The Democratic presidential candidates’ debate in Las Vegas tonight may be most remembered as the debut of their newest contestant, former New York Mayor Michael R. Bloomberg.
For many voters, this will be their first look at the candidate who has spent an astronomical $330 million so far, but has yet to face off directly against other Democrats. Look for the giant target on his back.
And watch to see if he has turned himself into a New Bloomberg, a Democrat who can attract support from across his divided party.
The Old Bloomberg was an unapologetic champion of capitalism, which made him and others in New York City very wealthy.
“Inequality is a very big problem,” he acknowledged in 2018. “But the bigger problem is you can take money from the rich…. If you do it too much, then the rich stop producing and everybody loses.”
The New Bloomberg still likes capitalism, but he’s no longer as worried about the feelings of the upper crust. Since he began running, he’s proposed a long list of tax increases, including a surtax on anyone who makes more than $5 million a year.
“The rewards of the economy are far too concentrated at the top,” he wrote after he announced his campaign in November.
The Old Bloomberg promoted “stop and frisk,” the aggressive police tactic that targeted young minority men but produced relatively few arrests. A judge ruled the policy unconstitutional, but the former mayor defended it as recently as last year.
Nine months later, the New Bloomberg began his presidential campaign with an uncharacteristic apology: “I was wrong,” he said in a speech at an African American megachurch in Brooklyn. “And I am sorry.”
Before joining the race, the Old Bloomberg mocked Democrats who believed they needed to apologize for their past records. “Joe Biden went out and apologized for being male, over 50, white,” he said.
That was one reason he initially decided not to run, Bloomberg said; he knew he couldn’t win “unless I was willing to change all my views and go on what CNN called an apology tour.”
He’s been on that tour ever since.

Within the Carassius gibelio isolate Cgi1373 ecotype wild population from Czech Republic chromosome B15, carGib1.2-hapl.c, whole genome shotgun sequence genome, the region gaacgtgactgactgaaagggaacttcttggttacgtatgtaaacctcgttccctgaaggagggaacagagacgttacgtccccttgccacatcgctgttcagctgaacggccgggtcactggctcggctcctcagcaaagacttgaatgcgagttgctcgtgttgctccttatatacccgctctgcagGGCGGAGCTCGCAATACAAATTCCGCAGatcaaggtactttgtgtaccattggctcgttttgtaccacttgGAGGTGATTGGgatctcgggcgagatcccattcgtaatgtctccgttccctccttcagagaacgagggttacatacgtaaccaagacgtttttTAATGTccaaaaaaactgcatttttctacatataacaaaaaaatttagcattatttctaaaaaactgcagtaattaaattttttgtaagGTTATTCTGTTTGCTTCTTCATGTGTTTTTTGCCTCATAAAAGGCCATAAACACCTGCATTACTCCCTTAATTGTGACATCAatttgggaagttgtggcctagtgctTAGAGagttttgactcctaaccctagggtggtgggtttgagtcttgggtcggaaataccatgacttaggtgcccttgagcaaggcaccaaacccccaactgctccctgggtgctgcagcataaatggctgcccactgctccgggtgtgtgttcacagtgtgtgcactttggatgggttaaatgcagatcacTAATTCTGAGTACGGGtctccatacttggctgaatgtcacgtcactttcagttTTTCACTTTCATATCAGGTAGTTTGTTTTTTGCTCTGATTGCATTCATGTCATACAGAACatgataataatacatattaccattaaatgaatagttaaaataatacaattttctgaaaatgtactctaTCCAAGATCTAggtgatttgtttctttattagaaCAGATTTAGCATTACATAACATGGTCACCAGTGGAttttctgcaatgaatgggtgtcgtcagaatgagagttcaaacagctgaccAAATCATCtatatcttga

The New Bloomberg hasn’t reinvented himself as a progressive in the mold of Bernie Sanders or Elizabeth Warren. He’s working to position himself squarely in the Democrats’ moderate-to-liberal mainstream.
In recent weeks, his campaign has issued a blizzard of policy statements that have made him sound pretty much like Biden or Amy Klobuchar.
The Old Bloomberg was a scornful critic of Sanders’ “Medicare for All” and other government-run health insurance. The New Bloomberg has offered a proposal that includes a government-run public option, intended only to compete with private insurance plans, not replace them.
The Old Bloomberg once blamed the 2008 financial crash on Congress, which he said “forced everybody to go and give mortgages to people who were on the cusp” of creditworthiness.
The New Bloomberg blamed the crash on “irresponsible banking practices” and proposed a new program to make it easier for moderate-income families to qualify for mortgages.
Perhaps most striking, on Tuesday the New Bloomberg unveiled a proposal for regulating Wall Street that would encourage prosecutors to pursue corporate executives as well as their companies, and toughen the bank regulations known as the Volcker Rule.
The Old Bloomberg criticized the Volcker Rule, which barred banks from making risky trades for themselves rather than clients.
The new proposal would also impose a tax on financial transactions — an idea that has also been endorsed by Sanders, Warren and left-wing icon Rep. Alexandria Ocasio-Cortez (D-N.Y.).
“The financial system isn’t working the way it should for most Americans,” Bloomberg said, sounding a lot like Sanders. “The stock market is at an all-time high, but almost all of the gains are going to a small number of people.”
The former Salomon Brothers bond trader still opposes the wealth tax that Sanders and Warren want to enact. But at least he has a comeback if one of them accuses him of being too close to Wall Street.
He’s trying to build a case that, even though he won two mayoral elections in New York as a Republican, he’s just another mainstream Democrat now — not only on gun control and climate change, where he has long held progressive views, but on core economic issues as well.
But the policy details will probably be less important than a more elusive question: who can beat President Trump? That’s what most Democratic voters say they’re looking for this year — not a list of ideological litmus tests.
It’s the argument that Bloomberg has worked relentlessly to sell: that he — not the sometimes-stumbling Biden, the untested Klobuchar or the underexperienced Pete Buttigieg — is best positioned to win back the White House.
Bill Clinton used to invoke an old political adage: Democrats want to fall in love with a candidate; Republicans are happy to fall in line.
Bloomberg seems intent on disproving that rule. His pitch is more practical: that he has the money, the toughness and broad enough appeal to beat the president.
All he has to do is persuade his fellow Democrats to forget the old Bloomberg and embrace — or at least accept — the new one.